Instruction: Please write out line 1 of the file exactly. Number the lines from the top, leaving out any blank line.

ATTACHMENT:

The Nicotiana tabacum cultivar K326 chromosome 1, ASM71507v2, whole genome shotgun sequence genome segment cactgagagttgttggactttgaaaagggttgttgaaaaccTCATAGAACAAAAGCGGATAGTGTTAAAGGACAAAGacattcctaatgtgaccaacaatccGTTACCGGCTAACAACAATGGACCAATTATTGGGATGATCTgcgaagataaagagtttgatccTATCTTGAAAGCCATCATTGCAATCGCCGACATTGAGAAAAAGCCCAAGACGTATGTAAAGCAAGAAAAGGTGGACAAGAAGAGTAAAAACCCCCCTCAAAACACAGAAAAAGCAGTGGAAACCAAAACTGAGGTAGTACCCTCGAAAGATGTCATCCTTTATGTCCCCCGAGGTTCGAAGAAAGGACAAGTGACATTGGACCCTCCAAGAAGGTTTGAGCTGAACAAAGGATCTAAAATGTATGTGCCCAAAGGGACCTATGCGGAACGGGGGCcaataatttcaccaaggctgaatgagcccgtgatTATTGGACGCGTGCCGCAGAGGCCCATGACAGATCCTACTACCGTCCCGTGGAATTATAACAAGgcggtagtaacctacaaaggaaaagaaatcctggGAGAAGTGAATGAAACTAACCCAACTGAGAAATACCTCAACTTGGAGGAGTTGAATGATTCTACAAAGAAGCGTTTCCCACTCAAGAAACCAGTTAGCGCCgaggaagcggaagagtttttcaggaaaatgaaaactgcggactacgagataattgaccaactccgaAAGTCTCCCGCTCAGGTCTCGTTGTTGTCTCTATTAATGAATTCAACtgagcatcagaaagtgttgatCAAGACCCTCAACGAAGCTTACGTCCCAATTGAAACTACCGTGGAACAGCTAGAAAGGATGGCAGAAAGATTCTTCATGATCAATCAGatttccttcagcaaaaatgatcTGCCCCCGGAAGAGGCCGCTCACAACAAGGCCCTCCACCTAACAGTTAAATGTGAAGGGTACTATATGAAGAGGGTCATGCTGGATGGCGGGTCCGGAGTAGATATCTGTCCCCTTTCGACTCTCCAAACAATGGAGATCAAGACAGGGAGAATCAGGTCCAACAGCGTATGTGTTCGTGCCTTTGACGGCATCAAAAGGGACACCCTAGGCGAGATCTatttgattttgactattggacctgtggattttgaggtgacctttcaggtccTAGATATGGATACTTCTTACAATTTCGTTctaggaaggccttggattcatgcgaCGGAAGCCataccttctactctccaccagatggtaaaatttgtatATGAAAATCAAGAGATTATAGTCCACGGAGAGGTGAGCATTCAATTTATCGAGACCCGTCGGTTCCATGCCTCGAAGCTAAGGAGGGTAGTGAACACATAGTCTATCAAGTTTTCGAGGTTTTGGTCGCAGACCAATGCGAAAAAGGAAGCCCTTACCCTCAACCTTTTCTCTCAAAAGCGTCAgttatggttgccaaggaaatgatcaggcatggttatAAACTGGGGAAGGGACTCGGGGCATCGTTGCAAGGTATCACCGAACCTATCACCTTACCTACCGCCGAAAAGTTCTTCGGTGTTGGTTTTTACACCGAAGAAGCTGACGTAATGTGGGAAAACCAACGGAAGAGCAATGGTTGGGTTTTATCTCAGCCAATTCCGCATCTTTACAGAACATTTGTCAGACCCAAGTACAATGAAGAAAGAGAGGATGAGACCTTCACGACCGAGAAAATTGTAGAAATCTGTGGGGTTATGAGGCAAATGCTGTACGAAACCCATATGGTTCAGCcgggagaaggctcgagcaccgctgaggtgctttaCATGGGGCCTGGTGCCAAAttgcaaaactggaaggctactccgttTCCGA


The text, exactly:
The Nicotiana tabacum cultivar K326 chromosome 1, ASM71507v2, whole genome shotgun sequence genome segment cactgagagttgttggactttgaaaagggttgttgaaaaccTCATAGAACAAAAGCGGATAGTGTTAAAGGACAAAGacattcctaatgtgaccaacaatccGTTACCGGCTAACAACAATGGACCAATTATTGGGATGATCTgcgaagataaagagtttgatccTATCTTGAAAGCCATCATTGCAATCGCCGACATTGAGAAAAAGCCCAAGACGTATGTAAAGCAAGAAAAGGTGGACAAGAAGAGTAAAAACCCCCCTCAAAACACAGAAAAAGCAGTGGAAACCAAAACTGAGGTAGTACCCTCGAAAGATGTCATCCTTTATGTCCCCCGAGGTTCGAAGAAAGGACAAGTGACATTGGACCCTCCAAGAAGGTTTGAGCTGAACAAAGGATCTAAAATGTATGTGCCCAAAGGGACCTATGCGGAACGGGGGCcaataatttcaccaaggctgaatgagcccgtgatTATTGGACGCGTGCCGCAGAGGCCCATGACAGATCCTACTACCGTCCCGTGGAATTATAACAAGgcggtagtaacctacaaaggaaaagaaatcctggGAGAAGTGAATGAAACTAACCCAACTGAGAAATACCTCAACTTGGAGGAGTTGAATGATTCTACAAAGAAGCGTTTCCCACTCAAGAAACCAGTTAGCGCCgaggaagcggaagagtttttcaggaaaatgaaaactgcggactacgagataattgaccaactccgaAAGTCTCCCGCTCAGGTCTCGTTGTTGTCTCTATTAATGAATTCAACtgagcatcagaaagtgttgatCAAGACCCTCAACGAAGCTTACGTCCCAATTGAAACTACCGTGGAACAGCTAGAAAGGATGGCAGAAAGATTCTTCATGATCAATCAGatttccttcagcaaaaatgatcTGCCCCCGGAAGAGGCCGCTCACAACAAGGCCCTCCACCTAACAGTTAAATGTGAAGGGTACTATATGAAGAGGGTCATGCTGGATGGCGGGTCCGGAGTAGATATCTGTCCCCTTTCGACTCTCCAAACAATGGAGATCAAGACAGGGAGAATCAGGTCCAACAGCGTATGTGTTCGTGCCTTTGACGGCATCAAAAGGGACACCCTAGGCGAGATCTatttgattttgactattggacctgtggattttgaggtgacctttcaggtccTAGATATGGATACTTCTTACAATTTCGTTctaggaaggccttggattcatgcgaCGGAAGCCataccttctactctccaccagatggtaaaatttgtatATGAAAATCAAGAGATTATAGTCCACGGAGAGGTGAGCATTCAATTTATCGAGACCCGTCGGTTCCATGCCTCGAAGCTAAGGAGGGTAGTGAACACATAGTCTATCAAGTTTTCGAGGTTTTGGTCGCAGACCAATGCGAAAAAGGAAGCCCTTACCCTCAACCTTTTCTCTCAAAAGCGTCAgttatggttgccaaggaaatgatcaggcatggttatAAACTGGGGAAGGGACTCGGGGCATCGTTGCAAGGTATCACCGAACCTATCACCTTACCTACCGCCGAAAAGTTCTTCGGTGTTGGTTTTTACACCGAAGAAGCTGACGTAATGTGGGAAAACCAACGGAAGAGCAATGGTTGGGTTTTATCTCAGCCAATTCCGCATCTTTACAGAACATTTGTCAGACCCAAGTACAATGAAGAAAGAGAGGATGAGACCTTCACGACCGAGAAAATTGTAGAAATCTGTGGGGTTATGAGGCAAATGCTGTACGAAACCCATATGGTTCAGCcgggagaaggctcgagcaccgctgaggtgctttaCATGGGGCCTGGTGCCAAAttgcaaaactggaaggctactccgttTCCGA